history

The Great Schism

The other great crisis of European civilization against which backdrop Joan's drama was staged was the Great Schism of the Roman Catholic church. Between 1378 and 1417, church leadership was claimed by two popes, one residing at Rome and the other at Avignon. From 1409 to 1415, there was also a third claimant. But the roots of the problem and its consequences for believers such as Joan the Maid stretched farther backward and forward in time than those dates might suggest.

One of the victories of king Philip IV of France was the humiliation of the papacy in the person of Pope Boniface VIII (1294-1303), who died after escaping from a detachment of French troops come to arrest him in Italy. Boniface's successor, an archbishop of Bordeaux who took the name Clement V, seconded Philip's major religious policies: he annulled his predecessor's offensive acts, confirmed Philip's destruction of the Knight's Templar, and in 1309 moved the permanent residence of the pope from Rome to Avignon, a papal city of the Rhone River directly opposite the kingdom of France. Public opinion in much of the rest of Europe was so consistently distressed, sometimes outraged, by that surrender of the Papacy's ancient role and symbolic seat that the papacy returned to Rome in 1376 amid general rejoicing, even in France.

Two years after the return, however, a disputed election split the papacy once more. One line of popes claiming exclusive legitimacy remained in Rome thereafter; another line claiming the same legitimacy returned to Avignon. In 1409 a church council meeting at Pisa succeeded in producing a third claimant. This stubborn scandal was resolved only in 1415 thanks to a major alteration in the constitution of the church, the recognition of a broadly representative Gerneal Council as finally superior to the office of pope. The restored Roman papacy, headed by a native Roman of ancient lineage, Marin V (1417-31), committed itself to undercutting this innovation at every turn.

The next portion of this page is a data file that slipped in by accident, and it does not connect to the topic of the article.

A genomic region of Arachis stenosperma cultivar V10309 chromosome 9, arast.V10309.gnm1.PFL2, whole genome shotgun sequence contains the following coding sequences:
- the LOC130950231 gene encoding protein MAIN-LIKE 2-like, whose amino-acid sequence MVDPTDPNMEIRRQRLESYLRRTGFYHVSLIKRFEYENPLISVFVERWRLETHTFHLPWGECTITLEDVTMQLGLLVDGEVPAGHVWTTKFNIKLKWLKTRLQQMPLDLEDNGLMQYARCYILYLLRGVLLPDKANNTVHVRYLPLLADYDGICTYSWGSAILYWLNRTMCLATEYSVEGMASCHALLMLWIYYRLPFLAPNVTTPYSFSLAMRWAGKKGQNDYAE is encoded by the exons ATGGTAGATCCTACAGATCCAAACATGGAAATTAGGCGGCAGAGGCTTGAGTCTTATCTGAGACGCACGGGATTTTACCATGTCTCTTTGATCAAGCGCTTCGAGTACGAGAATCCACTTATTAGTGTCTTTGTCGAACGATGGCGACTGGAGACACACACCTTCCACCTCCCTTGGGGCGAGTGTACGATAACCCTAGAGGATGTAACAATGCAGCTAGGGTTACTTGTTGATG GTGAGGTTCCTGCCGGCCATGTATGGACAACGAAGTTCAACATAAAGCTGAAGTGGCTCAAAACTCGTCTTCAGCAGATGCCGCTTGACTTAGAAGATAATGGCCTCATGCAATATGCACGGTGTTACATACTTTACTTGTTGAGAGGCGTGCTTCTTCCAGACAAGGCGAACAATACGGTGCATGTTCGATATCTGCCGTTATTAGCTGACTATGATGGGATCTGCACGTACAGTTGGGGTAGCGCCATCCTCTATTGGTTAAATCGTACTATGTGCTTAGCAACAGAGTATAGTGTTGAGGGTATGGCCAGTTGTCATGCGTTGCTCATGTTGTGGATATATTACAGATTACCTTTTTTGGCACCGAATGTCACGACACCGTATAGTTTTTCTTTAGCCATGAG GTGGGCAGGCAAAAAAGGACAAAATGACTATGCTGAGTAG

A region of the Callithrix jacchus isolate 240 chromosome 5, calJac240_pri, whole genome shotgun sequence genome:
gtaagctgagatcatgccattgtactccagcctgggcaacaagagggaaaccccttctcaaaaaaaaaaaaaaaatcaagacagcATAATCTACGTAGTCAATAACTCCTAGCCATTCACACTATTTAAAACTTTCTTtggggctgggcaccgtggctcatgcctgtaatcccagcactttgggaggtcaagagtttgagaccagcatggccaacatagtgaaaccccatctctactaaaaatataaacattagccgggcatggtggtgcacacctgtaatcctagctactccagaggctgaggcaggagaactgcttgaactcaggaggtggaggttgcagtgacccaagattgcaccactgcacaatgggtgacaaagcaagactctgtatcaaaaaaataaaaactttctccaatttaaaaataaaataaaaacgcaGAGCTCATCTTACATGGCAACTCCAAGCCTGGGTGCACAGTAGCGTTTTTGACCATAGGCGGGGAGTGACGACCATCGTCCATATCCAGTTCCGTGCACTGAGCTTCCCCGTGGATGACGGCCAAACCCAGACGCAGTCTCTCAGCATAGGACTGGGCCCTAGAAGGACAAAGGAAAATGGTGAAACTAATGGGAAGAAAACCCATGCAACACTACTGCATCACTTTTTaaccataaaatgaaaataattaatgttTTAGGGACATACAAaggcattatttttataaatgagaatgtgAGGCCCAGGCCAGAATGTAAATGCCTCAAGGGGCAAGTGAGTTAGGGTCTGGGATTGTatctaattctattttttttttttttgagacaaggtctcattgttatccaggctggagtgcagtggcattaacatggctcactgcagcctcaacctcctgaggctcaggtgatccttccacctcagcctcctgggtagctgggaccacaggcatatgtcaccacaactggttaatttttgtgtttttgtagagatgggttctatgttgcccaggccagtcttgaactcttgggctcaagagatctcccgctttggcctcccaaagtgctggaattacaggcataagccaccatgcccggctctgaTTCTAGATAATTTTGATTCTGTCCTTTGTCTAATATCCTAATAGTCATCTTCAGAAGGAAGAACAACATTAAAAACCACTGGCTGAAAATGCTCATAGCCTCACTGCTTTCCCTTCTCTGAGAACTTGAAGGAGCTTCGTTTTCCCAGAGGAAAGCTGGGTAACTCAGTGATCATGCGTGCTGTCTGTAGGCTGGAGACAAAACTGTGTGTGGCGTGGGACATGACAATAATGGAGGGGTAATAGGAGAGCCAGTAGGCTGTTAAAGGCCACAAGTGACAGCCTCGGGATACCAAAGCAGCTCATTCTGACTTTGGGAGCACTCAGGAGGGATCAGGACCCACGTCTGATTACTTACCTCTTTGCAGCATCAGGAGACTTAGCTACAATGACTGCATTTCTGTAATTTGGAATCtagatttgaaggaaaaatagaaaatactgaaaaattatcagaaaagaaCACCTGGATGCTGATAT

imgDuring the years of the schism, the English king and Parliament had supported the Roman pope, at least partly because the French kings supported the Avignonese pope. Since Scotland was determined to maintain its independence of English pressure, the Scots supported the Avignonese claimant; parallel situations arose throughout Christendom. The Avignonese and Roman popes excommunicated their rivals and their rivals' supporters, thus denying them the sacraments of the true church. But how could one be sure which pope was the valid dispenser of the sacraments? One apocalyptic preacher even claimed to have been shown in a vision that no one had entered heaven since the Great Schism began.

Some of the best minds and most idealistic spirits of European society committed their hope for the reform of this scandal and of the church as a whole to the institution of the General Council. One such council, attended by thousands of clerics and laymen from every province and interest group in Christendom, met at the city of Constance on the upper Rhine between 1414 and 1417, and a second met at the nearby city of Basel between 1431 and 1437. The intellectual leadership of the University of Paris was overwhelmingly in favor of conciliar reform. Not surprisingly, the majority of that university's faculty also supported the Plantagenet claimant to the crown of France: a dual monarch would be likely to have his hands so full that he would need to rely on the parliamentary institutions of the two kingdoms. Edward III had shown the way by his cultivation of the English parliament during his long and popular reign (1327-77); his young and insecure great-great-grandson Henry VI would clearly have to go even farther in ruling his French kingdom through the Estates-General, an institution that tended (for good reason) to make the Valois kings nervous.

Modern admirers of Joan who also admire the tradition of representative democracy may feel a certain conflict on that score. The merciless fury of the Paris intelligentsia against the Maid is disturbing, but it is easy to see how she must have represented for them a mindless regression to the inept tyranny of monarchic absolutism, whether royal or papal. This ambivalence makes the reactions of Jacques Gelu and especially Jean Gerson, a consummate intellectual who supported both the General Council and the Valois cause, all the more important to understand.

From: Régine Pernoud and M.V. Clin, Joan of Arc, Herstory in her Context, translated and revised by Jeremy duQuesnay Adams. St. Martin's Press, 1998.